Ocean welfare financing initiative launched

The Ocean Risk and Resilience Action Alliance is leading a new initiative designed to protect the welfare of the ocean and its ecosystems.

Backed by Bank of America, Axa, WTW, Palladium and WWF, the new global finance ecosystem is expected to channel hundreds of dollars into coastal and ocean natural capital by 2030.

The Sea Change Impact Finance Facility, or SCIFF, is being developed to address the need for a new open architecture for ocean investment at scale. ORRAA is working to design a new, commercially-managed framework in three interlinked areas.  

Firstly, a Blue Resilience Clearing House will act as a marketplace within which to match potential investments with projects and to build investment into innovative products in blue carbon as well as resilience bonds, debt-for-nature swaps and other finance mechanisms.  

Secondly, an Umbrella Facility will further support existing impact funds in this space, provide a technical assistance facility to invest in projects in development, and provide catalytic and equity finance to drive investment into what are currently viewed as higher risk areas in the ocean and coastal space, such as offshore renewables or green shipping. 

Finally, a Risk Reduction Mechanism will develop and deploy insurance products and guarantees as risk wrappers.

Karen Sack, executive director of ORRAA said: “A step-change in investment levels is critical to protect the welfare of the ocean, its ecosystems and the three billion people across the world which depend on it for food security and economic and social resilience. By aligning business and financial objectives with the protection of the ocean’s natural assets, we will be preventing today’s coastal resources from becoming tomorrow’s stranded assets. The bottom line is that ocean risk and climate risk equal financial risk and this is not a problem for 30 years’ time - it is a problem of today. This is how we move from recognising the need for a step change in investment to a sea change in how we approach it.”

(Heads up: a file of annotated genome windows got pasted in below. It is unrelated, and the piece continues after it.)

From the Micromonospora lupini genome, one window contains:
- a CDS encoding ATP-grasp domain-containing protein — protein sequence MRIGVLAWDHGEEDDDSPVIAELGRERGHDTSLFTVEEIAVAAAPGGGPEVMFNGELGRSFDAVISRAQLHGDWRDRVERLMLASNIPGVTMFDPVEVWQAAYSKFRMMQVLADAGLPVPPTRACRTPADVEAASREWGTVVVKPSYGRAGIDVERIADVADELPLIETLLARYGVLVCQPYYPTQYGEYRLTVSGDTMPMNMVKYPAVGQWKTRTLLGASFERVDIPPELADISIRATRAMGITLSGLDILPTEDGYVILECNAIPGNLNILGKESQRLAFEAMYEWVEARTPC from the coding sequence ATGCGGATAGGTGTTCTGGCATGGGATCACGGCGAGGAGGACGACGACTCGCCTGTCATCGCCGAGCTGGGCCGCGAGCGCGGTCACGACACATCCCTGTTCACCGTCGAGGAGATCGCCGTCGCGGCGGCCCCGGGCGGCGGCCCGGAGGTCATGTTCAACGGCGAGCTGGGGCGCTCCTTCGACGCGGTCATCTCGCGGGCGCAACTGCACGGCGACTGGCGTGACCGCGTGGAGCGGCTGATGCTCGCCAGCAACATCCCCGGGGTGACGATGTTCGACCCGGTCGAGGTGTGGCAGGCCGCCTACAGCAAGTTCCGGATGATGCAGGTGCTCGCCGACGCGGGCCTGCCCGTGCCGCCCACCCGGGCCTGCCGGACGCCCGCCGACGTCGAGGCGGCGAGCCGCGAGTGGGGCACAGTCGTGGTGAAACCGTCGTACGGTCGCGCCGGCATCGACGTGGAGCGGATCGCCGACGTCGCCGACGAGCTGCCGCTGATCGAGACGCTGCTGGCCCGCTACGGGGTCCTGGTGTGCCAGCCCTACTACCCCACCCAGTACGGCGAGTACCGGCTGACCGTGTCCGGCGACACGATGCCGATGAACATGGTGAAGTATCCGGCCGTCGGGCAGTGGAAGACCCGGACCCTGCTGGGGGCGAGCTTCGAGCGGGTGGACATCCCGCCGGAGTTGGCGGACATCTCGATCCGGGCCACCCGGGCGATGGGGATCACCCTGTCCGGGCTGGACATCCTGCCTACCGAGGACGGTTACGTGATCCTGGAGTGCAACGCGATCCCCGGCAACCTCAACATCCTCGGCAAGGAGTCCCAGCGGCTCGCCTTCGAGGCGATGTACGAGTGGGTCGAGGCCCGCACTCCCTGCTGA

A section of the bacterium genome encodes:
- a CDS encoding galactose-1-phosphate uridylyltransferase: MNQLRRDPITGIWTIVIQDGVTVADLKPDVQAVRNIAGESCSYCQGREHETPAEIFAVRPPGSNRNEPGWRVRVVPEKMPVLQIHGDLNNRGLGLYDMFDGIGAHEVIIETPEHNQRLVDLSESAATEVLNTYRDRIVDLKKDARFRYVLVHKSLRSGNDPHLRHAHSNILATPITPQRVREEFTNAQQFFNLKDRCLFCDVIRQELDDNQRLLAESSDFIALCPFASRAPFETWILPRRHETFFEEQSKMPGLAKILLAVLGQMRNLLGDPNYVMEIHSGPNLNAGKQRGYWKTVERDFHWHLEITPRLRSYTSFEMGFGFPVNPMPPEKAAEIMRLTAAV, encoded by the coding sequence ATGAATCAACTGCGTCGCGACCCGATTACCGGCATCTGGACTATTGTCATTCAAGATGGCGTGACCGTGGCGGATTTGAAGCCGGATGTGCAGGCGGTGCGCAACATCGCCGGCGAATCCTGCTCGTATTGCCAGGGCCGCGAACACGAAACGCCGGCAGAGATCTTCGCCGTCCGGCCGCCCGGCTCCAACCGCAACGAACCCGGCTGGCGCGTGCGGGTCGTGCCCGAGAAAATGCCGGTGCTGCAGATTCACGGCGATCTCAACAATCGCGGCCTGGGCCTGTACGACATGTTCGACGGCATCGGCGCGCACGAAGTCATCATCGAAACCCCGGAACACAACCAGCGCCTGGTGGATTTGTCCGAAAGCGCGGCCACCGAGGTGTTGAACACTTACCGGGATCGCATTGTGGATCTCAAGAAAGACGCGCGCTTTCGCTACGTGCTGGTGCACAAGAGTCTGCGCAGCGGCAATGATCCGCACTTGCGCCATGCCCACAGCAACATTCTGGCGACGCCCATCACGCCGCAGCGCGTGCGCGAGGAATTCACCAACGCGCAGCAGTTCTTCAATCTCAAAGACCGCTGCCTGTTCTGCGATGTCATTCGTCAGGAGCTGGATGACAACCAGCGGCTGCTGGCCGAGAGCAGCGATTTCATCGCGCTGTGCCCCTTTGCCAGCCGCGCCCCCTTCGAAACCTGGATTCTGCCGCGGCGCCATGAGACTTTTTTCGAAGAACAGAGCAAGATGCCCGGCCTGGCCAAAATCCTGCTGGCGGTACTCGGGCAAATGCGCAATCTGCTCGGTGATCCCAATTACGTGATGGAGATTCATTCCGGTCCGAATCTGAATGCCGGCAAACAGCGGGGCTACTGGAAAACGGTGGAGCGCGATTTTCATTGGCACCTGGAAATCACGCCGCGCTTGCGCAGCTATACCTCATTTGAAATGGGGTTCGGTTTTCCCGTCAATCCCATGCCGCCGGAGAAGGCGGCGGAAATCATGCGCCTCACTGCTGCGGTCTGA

Although though the ocean is changing more quickly now than at any time in the past 65 million years, less than 1 per cent of climate finance is invested into marine and coastal nature-based solutions.  

Image courtesy ORRAA

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